Money Matters

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Before you transfer a balance to a credit card with a lower interest rate, understand how it affects new purchases and other fine-print traps that can cost you.

Join me at Buzz Cafe in Oak Park to help 2020 be a year that you "not do another year of excuses" at this Free Financial Literacy Seminar. While this event is at no-cost, please consider purchasing Buzz Cafe food and drink while we touch on: Goal SettingBudgetingEstate PlanningTips to Move Forward You will have the opportunity to purchase your own ...

​I am so excited to tell you that I will be on the radio, Jan 3rd at 11:30 am on WVON 1690AM.  I will be a guest on HER Wintrust, empowering Black women in finances with host Ms. Perri Small.  "For more than 50 years, WVON has been and remains the drum major for the African-American community of Chicago. It continues to pro...

In September everyone and their mother came out with their 10 Best High-Yield Savings Account list. I normally just scan the list, because for the past several years my bank has been listed at the top. However, this year I noticed my bank didn't make all the list. Hey, don't judge me. Yes, I'm one of those people who actually do...

I'm no longer a big fan of the monthly financial to do list. This year it's just been too much pressure to keep up. Hey don't judge me.☺ I still however have some notifications that find their way to my inbox. The latest was the FAFSA® Announcements October 1, 2019 is the Open Date for the new 2020–21 FAFSA form. I know, you're sitting there s...

Do you have that friend or relative that thinks all problems can be solved in 30min. as if life was a sitcom? I truly believe you can have a great financial life, but it's going to require some changes, and lifelong changes takes time. Permanent change takes persistence, and even some trial and error. You don't know which financial tool you like un...

I just completed another class for my CFP (Certified Financial Planning) certificate. The wonderful world of income tax planning. After purchasing the 600 page Income Tax Planning book and the 8 mini books from Kaplan one fact was confirmed. People should hire a competent accountant! 

Did I learn anything else? Yes, I spent 10 weeks looking at tax forms and trying to figure out the consequences of a person’s actions. Example here’s Bob’ and all of his financials now figure out his total income. What is the amount of Robert’s AGI? (Adjusted gross income), allowable itemized deductions. Oh by the way he owns a company and he’s using LIFO. Now calculate his deductible business expenses for federal income tax purposes. Hey did we tell you he sold some property in Question 8 above, for a net return of $140,000, how much Section 1250 recapture would he have? And all of this happened in the first two weeks. But nothing opened my eyes like the section on tax penalties. Question #2 in review - describe the calculations you would use to determine the following penalties. Yikes, can we discuss this? It seems the answer is no.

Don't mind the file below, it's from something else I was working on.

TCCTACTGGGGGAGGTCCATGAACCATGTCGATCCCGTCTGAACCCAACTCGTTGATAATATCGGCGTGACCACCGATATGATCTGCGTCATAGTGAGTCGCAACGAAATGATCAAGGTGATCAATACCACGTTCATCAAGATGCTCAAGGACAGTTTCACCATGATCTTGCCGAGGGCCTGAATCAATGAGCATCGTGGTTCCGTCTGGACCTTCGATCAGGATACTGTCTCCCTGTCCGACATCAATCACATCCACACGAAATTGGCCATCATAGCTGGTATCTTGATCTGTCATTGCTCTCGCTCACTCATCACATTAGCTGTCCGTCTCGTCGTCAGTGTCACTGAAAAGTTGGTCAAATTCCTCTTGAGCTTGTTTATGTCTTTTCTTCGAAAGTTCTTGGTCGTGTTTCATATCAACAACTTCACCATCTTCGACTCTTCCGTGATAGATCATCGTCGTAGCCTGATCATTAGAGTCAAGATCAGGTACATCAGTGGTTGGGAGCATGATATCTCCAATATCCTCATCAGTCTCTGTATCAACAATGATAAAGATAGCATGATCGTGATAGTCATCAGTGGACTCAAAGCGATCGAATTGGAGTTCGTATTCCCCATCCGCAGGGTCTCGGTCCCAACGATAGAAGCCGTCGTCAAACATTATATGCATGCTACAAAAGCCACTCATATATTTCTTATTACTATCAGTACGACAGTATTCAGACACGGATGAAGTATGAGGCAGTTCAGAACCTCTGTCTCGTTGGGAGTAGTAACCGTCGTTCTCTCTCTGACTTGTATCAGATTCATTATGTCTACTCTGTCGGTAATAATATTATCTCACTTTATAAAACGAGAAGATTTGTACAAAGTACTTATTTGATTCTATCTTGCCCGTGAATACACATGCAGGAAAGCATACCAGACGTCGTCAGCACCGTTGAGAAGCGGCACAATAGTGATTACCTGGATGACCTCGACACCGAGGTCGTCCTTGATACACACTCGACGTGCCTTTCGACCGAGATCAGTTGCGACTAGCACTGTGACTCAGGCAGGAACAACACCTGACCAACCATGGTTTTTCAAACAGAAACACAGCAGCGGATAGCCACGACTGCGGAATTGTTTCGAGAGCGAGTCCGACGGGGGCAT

Is it time for an accountability partner? Last month, I did a review of my goals and realized there was a particular goal that was almost a year old. It’s not difficult; just a little out of my comfort level. I however had to make a decision if I wanted this opportunity I had to get moving. The fact that I had made no progress in a year told me I was in trouble. So I called a friend and asked for an accountability partner. 

If you feel stuck on your financial goals it may be time for an accountability partner. A budget takes minutes, but if it’s year two and you still don’t have one you need help. An accountability partner should act as your conscious not your mother. Their job is to help you stay on track. Sometimes you need a sounding board and sometimes you need someone to just tell you to get your butt in gear. Your accountability partner will not do the work for you, but they can help you as you navigate your goal. Don’t over think this; keep it simple. 

Okay guys, I just completed another class for the Financial Planning Certificate which leads to the certification. And I came to the conclusion that there’s a language barrier. I struggled a little until I realized the material was in a different language. For me, I had to translate from financial jargon, to common sense every day words. For example they loved the words deferred. Now this is a perfectly good word, however how many of use it in day to day language. So I kept having to translate deferred compensation to delayed or postponed compensation. My other favorite word was nonqualified. You can tell it’s a foreign langue when you discover no one can agree on the spelling. When trying to find the translation for the word I found some groups use Non Qualified, others use Non-Qualified and the text book used nonqualified. When in doubt on financial matters I go with the IRS. I also used the no-nonsense IRS description. 

Keep this in mind the next time you’re chatting with your financial person. The advisor may not be speaking over your head, they’re just speaking a different language. Think of it this way. You’re high school Spanish and they’re advanced or a native speaker. In high school you may use the word "maleta" to describe a suitcase, but perhaps in the advanced class you use the word “velija” which is more descriptive. You may in fact be discussing the same item just in different terms. 

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